Film - Feature | July 31 | 7 p.m. | Berkeley Art Museum and Pacific Film Archive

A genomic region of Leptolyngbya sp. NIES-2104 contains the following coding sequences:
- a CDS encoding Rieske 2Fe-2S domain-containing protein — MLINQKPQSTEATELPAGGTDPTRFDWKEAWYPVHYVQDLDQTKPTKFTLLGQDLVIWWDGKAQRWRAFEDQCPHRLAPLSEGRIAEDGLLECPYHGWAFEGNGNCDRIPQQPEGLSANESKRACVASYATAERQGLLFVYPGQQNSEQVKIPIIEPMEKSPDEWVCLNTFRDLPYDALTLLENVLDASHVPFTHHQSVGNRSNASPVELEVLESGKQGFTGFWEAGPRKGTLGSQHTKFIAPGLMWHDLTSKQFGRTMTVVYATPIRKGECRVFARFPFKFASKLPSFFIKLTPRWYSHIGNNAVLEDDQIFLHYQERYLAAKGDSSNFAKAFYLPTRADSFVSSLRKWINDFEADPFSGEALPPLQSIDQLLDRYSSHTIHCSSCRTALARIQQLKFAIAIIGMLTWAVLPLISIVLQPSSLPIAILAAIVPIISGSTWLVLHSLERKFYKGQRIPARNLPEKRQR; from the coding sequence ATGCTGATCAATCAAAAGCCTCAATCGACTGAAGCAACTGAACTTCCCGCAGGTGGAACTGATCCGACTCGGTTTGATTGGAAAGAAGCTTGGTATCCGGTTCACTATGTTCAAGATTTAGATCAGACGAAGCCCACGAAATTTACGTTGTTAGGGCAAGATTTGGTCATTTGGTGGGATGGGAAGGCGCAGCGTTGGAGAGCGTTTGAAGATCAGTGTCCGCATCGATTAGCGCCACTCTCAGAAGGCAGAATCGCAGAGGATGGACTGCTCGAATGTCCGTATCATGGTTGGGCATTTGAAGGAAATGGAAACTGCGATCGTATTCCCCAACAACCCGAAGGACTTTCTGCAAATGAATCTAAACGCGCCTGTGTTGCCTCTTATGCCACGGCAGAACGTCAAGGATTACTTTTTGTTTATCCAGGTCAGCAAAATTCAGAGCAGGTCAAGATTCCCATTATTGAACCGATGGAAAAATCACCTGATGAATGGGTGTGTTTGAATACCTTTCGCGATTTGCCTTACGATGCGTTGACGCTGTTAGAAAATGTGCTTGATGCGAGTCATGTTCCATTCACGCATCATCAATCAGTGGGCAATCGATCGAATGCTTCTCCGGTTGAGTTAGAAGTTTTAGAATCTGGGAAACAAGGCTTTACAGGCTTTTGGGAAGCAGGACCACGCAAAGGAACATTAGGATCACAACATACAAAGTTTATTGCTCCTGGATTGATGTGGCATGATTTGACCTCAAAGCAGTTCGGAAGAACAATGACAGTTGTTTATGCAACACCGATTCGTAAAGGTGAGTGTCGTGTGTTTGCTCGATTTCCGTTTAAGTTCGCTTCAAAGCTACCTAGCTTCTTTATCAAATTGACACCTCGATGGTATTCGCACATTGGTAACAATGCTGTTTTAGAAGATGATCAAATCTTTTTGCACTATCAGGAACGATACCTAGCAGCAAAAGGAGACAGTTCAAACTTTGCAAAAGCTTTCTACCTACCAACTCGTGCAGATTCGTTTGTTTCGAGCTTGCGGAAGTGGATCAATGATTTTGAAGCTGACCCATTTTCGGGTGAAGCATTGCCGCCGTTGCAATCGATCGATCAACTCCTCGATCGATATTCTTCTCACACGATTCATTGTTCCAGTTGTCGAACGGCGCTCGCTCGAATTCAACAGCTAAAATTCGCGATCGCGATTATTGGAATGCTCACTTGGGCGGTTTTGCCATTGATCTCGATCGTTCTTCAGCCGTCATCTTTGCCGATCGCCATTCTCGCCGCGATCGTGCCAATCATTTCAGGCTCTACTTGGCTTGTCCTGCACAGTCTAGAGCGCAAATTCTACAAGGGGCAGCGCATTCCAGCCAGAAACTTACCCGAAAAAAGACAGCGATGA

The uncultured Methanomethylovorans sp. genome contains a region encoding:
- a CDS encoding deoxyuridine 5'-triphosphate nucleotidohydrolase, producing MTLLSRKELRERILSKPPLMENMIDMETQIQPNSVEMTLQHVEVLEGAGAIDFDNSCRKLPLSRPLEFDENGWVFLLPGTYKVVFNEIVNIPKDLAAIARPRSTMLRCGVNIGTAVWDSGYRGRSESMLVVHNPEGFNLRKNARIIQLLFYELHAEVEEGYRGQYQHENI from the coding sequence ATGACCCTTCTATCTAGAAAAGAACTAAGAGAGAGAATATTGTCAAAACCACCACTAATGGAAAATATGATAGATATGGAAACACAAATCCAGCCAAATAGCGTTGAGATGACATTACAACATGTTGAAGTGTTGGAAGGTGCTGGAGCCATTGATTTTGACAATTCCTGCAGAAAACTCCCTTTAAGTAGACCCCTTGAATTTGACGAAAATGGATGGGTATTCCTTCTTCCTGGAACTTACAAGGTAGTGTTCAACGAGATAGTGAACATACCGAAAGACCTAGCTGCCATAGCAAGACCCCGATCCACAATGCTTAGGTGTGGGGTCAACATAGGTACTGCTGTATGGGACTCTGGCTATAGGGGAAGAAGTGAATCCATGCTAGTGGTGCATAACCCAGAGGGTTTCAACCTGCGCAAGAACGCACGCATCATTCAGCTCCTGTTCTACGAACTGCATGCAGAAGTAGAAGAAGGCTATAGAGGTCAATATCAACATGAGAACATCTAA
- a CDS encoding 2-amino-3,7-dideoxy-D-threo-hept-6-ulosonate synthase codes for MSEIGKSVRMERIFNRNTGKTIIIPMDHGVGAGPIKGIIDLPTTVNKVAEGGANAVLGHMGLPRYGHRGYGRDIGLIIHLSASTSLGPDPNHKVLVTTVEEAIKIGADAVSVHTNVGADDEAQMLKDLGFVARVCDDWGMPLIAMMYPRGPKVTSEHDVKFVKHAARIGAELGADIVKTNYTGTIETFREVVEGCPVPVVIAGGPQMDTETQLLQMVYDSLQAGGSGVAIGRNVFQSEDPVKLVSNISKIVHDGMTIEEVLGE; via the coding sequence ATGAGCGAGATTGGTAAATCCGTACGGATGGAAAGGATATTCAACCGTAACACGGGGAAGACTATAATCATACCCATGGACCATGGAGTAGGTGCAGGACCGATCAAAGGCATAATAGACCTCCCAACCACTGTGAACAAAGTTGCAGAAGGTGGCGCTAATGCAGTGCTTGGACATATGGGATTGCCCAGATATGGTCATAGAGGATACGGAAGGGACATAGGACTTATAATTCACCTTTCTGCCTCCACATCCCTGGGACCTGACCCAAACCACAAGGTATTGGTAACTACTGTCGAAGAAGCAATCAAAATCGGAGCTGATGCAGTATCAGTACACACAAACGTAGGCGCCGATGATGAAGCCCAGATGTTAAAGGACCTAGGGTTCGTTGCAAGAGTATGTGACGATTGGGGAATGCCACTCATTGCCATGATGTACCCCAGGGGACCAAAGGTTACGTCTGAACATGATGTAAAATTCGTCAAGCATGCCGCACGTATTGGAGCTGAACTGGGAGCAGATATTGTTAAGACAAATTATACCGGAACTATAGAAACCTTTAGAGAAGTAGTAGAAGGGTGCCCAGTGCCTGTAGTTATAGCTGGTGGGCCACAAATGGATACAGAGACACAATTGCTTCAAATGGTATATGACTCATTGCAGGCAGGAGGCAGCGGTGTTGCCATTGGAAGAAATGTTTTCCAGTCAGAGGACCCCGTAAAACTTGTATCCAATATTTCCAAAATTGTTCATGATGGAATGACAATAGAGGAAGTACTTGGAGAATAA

Masaki Kobayashi harnesses the breathtaking beauty of black-and-white, widescreen cinematography to create an abstract epic that, in its mastery of movement through architectural space, has as great an affinity with the films of French director Alain Resnais and the Canadian Michael Snow as with the Japanese period spectacle. Starring Tatsuya Nakadai, the film depicts one mans desperate attempt to crack the blind, absolute authority that characterizes the feudal age and, Kobayashi suggests, our own. In an Edo-period mansion, the camera inches down hallways and finds rooms within rooms to explicate a complex flashback narration; when the film bursts suddenly into action, all of these walls, entrances, and no-exits come brilliantly into play once again. In the bloody climax, the black-robed figures who were caught and dissected by a stationary camera throughout the film come into their own as an inexorable prophecy, like Toru Takemitsus haunting music and the words that emerge almost rhythmically from the dialogue: harakiri . . . (seppuku) . . .
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